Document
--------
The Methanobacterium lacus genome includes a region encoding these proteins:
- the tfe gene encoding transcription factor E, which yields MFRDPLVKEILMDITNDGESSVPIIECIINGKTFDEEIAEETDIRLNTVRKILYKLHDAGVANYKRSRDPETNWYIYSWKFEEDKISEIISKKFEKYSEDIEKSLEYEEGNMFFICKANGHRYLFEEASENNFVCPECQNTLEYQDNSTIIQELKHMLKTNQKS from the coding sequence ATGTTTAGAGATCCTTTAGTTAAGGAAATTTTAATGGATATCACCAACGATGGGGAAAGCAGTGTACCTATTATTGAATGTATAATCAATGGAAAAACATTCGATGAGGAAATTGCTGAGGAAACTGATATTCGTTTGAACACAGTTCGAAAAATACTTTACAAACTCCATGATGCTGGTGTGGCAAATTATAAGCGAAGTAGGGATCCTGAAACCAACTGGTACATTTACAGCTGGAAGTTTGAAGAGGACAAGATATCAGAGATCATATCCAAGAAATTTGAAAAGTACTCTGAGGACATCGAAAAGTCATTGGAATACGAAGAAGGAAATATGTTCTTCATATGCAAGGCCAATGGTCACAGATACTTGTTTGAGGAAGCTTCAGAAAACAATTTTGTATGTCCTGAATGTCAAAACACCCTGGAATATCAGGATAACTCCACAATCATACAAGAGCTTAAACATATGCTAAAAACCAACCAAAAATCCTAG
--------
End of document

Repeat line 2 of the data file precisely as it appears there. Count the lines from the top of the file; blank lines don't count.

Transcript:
- the tfe gene encoding transcription factor E, which yields MFRDPLVKEILMDITNDGESSVPIIECIINGKTFDEEIAEETDIRLNTVRKILYKLHDAGVANYKRSRDPETNWYIYSWKFEEDKISEIISKKFEKYSEDIEKSLEYEEGNMFFICKANGHRYLFEEASENNFVCPECQNTLEYQDNSTIIQELKHMLKTNQKS from the coding sequence ATGTTTAGAGATCCTTTAGTTAAGGAAATTTTAATGGATATCACCAACGATGGGGAAAGCAGTGTACCTATTATTGAATGTATAATCAATGGAAAAACATTCGATGAGGAAATTGCTGAGGAAACTGATATTCGTTTGAACACAGTTCGAAAAATACTTTACAAACTCCATGATGCTGGTGTGGCAAATTATAAGCGAAGTAGGGATCCTGAAACCAACTGGTACATTTACAGCTGGAAGTTTGAAGAGGACAAGATATCAGAGATCATATCCAAGAAATTTGAAAAGTACTCTGAGGACATCGAAAAGTCATTGGAATACGAAGAAGGAAATATGTTCTTCATATGCAAGGCCAATGGTCACAGATACTTGTTTGAGGAAGCTTCAGAAAACAATTTTGTATGTCCTGAATGTCAAAACACCCTGGAATATCAGGATAACTCCACAATCATACAAGAGCTTAAACATATGCTAAAAACCAACCAAAAATCCTAG